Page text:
by Drew Povey

bernie.sanders-2Bernie Sanders is not a name that is heard often on the international news. But, as a Presidential candidate for the US Democratic Party, he currently has more public support than the maverick and racist Republican contender Donald Trump.  And he describes himself as a socialist.

Bernie may not eventually win the Democratic nomination against Hillary Clinton – she is currently on 55%, against Bernie’s 31% – but he is gaining a surprising amount of support.

This is because of the increasing level of inequality in the US and the end of the American dream – that anyone can succeed.  The real value of average salaries has not increased since 1973. The richest 0.1% own as much as the poorest 90% of the population. One family, the Waltons who own Walmart, are worth as much as 40% of the population.

As Bernie says, “The reality is that, since the mid-1980s there has been an enormous transfer of wealth from the middle class and the poor to the wealthiest people in this country. That is the Robin Hood principle in reverse. That is unacceptable and that has got to change…There is something profoundly wrong when we have a proliferation of millionaires and billionaires at the same time as millions of Americans work longer hours for lower wages and we have the highest childhood poverty rate of any developed country on earth.”

Bernie appears to be breaking the hold of the rich on politics in the US as he has received financial support from over two million Americans.  He sees the way forward through mass support and argues that, “If you are talking to 10, 15% of the voters, that’s a lot.  They have uncles, aunts and brothers and sisters and so forth”.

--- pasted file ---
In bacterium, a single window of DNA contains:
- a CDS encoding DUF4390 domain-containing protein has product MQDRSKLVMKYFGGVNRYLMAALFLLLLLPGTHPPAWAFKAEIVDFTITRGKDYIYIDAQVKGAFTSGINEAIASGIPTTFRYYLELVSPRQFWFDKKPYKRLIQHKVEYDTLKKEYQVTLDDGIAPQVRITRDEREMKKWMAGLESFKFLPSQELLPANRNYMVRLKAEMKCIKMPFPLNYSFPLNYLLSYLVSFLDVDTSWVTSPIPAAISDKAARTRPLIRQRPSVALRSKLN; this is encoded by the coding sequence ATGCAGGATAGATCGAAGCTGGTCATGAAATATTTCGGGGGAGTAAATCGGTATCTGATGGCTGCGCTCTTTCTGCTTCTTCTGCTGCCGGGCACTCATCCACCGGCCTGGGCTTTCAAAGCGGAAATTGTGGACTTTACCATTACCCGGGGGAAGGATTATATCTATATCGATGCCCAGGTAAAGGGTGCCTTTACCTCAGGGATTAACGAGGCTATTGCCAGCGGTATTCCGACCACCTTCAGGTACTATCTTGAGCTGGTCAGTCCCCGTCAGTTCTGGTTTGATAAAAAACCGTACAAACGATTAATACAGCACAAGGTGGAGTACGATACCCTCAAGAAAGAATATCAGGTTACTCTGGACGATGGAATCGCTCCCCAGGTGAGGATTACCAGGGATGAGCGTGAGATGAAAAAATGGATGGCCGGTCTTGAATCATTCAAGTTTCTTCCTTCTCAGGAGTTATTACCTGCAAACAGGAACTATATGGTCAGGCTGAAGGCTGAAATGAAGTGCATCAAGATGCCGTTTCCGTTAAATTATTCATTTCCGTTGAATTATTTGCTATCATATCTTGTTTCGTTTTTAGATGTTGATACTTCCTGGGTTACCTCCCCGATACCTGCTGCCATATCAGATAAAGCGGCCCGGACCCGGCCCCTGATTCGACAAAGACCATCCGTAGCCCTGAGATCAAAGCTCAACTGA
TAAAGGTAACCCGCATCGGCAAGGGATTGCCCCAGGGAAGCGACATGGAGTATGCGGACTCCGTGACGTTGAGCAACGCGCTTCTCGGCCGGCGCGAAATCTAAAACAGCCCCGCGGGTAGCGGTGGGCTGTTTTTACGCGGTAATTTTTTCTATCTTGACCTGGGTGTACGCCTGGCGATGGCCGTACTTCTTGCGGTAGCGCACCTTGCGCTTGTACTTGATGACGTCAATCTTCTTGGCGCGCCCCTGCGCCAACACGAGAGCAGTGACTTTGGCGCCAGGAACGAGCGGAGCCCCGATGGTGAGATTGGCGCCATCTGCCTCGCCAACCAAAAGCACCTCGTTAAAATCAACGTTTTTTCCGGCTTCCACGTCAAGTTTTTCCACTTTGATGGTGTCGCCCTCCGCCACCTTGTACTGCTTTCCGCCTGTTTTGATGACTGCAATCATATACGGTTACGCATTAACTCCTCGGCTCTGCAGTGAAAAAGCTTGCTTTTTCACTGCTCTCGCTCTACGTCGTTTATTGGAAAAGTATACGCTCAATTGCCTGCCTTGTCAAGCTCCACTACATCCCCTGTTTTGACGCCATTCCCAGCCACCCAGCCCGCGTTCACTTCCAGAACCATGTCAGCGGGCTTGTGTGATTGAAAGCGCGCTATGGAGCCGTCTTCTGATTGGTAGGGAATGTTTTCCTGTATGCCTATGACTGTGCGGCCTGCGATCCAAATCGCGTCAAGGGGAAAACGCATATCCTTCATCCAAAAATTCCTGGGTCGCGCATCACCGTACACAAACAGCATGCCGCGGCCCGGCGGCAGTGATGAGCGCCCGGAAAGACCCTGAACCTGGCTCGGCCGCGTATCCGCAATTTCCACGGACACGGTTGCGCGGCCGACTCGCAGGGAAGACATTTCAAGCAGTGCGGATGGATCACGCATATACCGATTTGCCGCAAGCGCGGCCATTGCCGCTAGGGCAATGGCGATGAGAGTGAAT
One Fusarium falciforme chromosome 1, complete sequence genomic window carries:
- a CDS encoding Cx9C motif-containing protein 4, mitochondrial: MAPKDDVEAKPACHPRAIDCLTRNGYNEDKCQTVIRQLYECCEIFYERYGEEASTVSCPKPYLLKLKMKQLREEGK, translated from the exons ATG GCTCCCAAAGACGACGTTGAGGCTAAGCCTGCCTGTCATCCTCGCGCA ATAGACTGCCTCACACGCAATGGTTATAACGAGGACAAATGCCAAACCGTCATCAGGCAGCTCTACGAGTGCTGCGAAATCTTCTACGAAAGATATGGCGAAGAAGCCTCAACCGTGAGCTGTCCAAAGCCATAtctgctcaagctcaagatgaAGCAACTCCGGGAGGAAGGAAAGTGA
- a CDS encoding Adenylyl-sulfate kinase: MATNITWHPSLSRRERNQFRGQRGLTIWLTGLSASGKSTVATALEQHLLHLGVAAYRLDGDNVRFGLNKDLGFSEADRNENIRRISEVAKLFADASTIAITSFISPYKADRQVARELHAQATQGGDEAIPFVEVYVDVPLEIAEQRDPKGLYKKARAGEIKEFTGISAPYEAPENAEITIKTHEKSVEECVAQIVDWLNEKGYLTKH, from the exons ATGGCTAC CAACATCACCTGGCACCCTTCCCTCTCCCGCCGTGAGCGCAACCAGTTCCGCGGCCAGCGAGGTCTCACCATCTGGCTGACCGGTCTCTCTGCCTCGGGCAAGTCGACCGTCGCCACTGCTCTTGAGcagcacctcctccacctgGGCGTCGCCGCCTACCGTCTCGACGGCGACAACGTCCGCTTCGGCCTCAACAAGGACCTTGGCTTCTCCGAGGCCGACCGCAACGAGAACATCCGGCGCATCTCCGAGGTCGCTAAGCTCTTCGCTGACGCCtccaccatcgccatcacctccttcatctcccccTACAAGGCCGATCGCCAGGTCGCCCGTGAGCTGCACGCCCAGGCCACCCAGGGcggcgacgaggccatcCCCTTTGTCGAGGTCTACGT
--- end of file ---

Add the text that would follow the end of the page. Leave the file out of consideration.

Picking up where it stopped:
But this is still an uphill struggle as the media owners do not cover Bernie’s campaign.  Despite the fact he has more support than Donald Trump, he is getting less than one percent of Trump’s media coverage.

“The greed of corporate America and Wall Street is destroying the economy of the United States” he says. “These guys have got to be confronted. We need changes in the power structure of America, politically and economically, and that’s what we are doing.”

But it is not just in the US, across Europe politicians who are standing against neoliberalism and inequality are gaining mass support.  In Greece, Syriza won two general elections in 2015, in opposition to austerity.  In Spain, Podemos gained a significant showing in the General Election in December and will be key to the formation of the next government.  In Britain, the radical socialist, Jeremy Corbyn, was elected leader of the Labour Party.

This development reflects growing mass disenchantment with the system of the bosses. But, it is also a mood being tapped into by populist parties that present radical right wing alternatives such as ultra-nationalism and xenophobia. The need for publicising socialist ideas is more crucial today than ever before, to challenge such retrogressive ideas, within the ranks of working class-people.

It is also essential that we must not have illusions that individuals as socialists will change the system as leaders. The overthrow of capitalism and building a socialist society in the United States and globally can be won only through working class-people’s revolutions from below. The Sander’s moment however might present an opening for popularising revolutionary ideas and organisation, with which the 99% can rout the 1% of exploiters.